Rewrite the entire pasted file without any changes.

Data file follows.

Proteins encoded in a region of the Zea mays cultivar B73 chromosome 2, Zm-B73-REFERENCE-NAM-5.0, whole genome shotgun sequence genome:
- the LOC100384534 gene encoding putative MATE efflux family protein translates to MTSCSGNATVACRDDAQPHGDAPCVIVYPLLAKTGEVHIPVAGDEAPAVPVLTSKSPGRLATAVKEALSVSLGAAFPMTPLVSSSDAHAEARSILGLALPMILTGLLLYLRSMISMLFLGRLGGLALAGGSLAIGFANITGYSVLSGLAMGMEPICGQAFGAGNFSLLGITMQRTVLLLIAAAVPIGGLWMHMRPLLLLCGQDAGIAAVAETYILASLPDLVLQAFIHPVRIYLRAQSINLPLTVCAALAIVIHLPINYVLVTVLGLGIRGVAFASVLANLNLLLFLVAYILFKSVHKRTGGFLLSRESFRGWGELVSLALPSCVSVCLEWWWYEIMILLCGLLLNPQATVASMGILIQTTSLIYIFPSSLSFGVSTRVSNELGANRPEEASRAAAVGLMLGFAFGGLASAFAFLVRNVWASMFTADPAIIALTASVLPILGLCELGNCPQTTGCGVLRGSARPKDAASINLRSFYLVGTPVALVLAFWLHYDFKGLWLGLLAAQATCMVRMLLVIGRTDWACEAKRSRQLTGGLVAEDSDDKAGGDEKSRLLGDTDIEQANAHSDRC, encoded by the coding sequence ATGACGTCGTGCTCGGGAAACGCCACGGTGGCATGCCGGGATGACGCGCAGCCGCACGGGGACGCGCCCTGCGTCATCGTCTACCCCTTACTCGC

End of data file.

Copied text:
Proteins encoded in a region of the Zea mays cultivar B73 chromosome 2, Zm-B73-REFERENCE-NAM-5.0, whole genome shotgun sequence genome:
- the LOC100384534 gene encoding putative MATE efflux family protein translates to MTSCSGNATVACRDDAQPHGDAPCVIVYPLLAKTGEVHIPVAGDEAPAVPVLTSKSPGRLATAVKEALSVSLGAAFPMTPLVSSSDAHAEARSILGLALPMILTGLLLYLRSMISMLFLGRLGGLALAGGSLAIGFANITGYSVLSGLAMGMEPICGQAFGAGNFSLLGITMQRTVLLLIAAAVPIGGLWMHMRPLLLLCGQDAGIAAVAETYILASLPDLVLQAFIHPVRIYLRAQSINLPLTVCAALAIVIHLPINYVLVTVLGLGIRGVAFASVLANLNLLLFLVAYILFKSVHKRTGGFLLSRESFRGWGELVSLALPSCVSVCLEWWWYEIMILLCGLLLNPQATVASMGILIQTTSLIYIFPSSLSFGVSTRVSNELGANRPEEASRAAAVGLMLGFAFGGLASAFAFLVRNVWASMFTADPAIIALTASVLPILGLCELGNCPQTTGCGVLRGSARPKDAASINLRSFYLVGTPVALVLAFWLHYDFKGLWLGLLAAQATCMVRMLLVIGRTDWACEAKRSRQLTGGLVAEDSDDKAGGDEKSRLLGDTDIEQANAHSDRC, encoded by the coding sequence ATGACGTCGTGCTCGGGAAACGCCACGGTGGCATGCCGGGATGACGCGCAGCCGCACGGGGACGCGCCCTGCGTCATCGTCTACCCCTTACTCGC